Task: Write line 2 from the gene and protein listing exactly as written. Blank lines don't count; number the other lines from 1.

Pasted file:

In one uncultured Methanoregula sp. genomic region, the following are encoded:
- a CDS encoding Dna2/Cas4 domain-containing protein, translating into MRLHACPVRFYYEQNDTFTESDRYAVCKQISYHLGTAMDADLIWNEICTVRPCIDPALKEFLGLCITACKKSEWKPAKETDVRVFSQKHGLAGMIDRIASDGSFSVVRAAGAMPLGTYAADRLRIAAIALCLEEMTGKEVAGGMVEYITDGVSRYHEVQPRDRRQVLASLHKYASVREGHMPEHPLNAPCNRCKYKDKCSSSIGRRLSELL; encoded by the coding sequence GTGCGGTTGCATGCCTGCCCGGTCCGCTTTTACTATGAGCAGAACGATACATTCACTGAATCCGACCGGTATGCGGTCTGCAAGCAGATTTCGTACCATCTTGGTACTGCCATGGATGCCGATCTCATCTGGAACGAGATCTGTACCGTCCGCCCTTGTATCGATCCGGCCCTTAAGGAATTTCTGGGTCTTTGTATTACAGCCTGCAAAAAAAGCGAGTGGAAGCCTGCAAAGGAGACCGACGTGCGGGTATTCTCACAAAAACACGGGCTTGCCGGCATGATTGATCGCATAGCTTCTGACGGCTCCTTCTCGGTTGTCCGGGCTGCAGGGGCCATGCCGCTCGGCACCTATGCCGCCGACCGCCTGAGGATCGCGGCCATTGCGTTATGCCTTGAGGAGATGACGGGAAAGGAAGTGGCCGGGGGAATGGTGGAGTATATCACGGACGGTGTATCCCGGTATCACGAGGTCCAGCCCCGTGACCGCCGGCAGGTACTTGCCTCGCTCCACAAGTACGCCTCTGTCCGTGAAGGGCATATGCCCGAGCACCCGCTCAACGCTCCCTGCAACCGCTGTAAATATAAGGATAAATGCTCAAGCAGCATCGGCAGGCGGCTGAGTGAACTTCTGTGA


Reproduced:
- a CDS encoding Dna2/Cas4 domain-containing protein, translating into MRLHACPVRFYYEQNDTFTESDRYAVCKQISYHLGTAMDADLIWNEICTVRPCIDPALKEFLGLCITACKKSEWKPAKETDVRVFSQKHGLAGMIDRIASDGSFSVVRAAGAMPLGTYAADRLRIAAIALCLEEMTGKEVAGGMVEYITDGVSRYHEVQPRDRRQVLASLHKYASVREGHMPEHPLNAPCNRCKYKDKCSSSIGRRLSELL; encoded by the coding sequence GTGCGGTTGCATGCCTGCCCGGTCCGCTTTTACTATGAGCAGAACGATACATTCACTGAATCCGACCGGTATGCGGTCTGCAAGCAGATTTCGTACCATCTTGGTACTGCCATGGATGCCGATCTCATCTGGAACGAGATCTGTACCGTCCGCCCTTGTATCGATCCGGCCCTTAAGGAATTTCTGGGTCTTTGTATTACAGCCTGCAAAAAAAGCGAGTGGAAGCCTGCAAAGGAGACCGACGTGCGGGTATTCTCACAAAAACACGGGCTTGCCGGCATGATTGATCGCATAGCTTCTGACGGCTCCTTCTCGGTTGTCCGGGCTGCAGGGGCCATGCCGCTCGGCACCTATGCCGCCGACCGCCTGAGGATCGCGGCCATTGCGTTATGCCTTGAGGAGATGACGGGAAAGGAAGTGGCCGGGGGAATGGTGGAGTATATCACGGACGGTGTATCCCGGTATCACGAGGTCCAGCCCCGTGACCGCCGGCAGGTACTTGCCTCGCTCCACAAGTACGCCTCTGTCCGTGAAGGGCATATGCCCGAGCACCCGCTCAACGCTCCCTGCAACCGCTGTAAATATAAGGATAAATGCTCAAGCAGCATCGGCAGGCGGCTGAGTGAACTTCTGTGA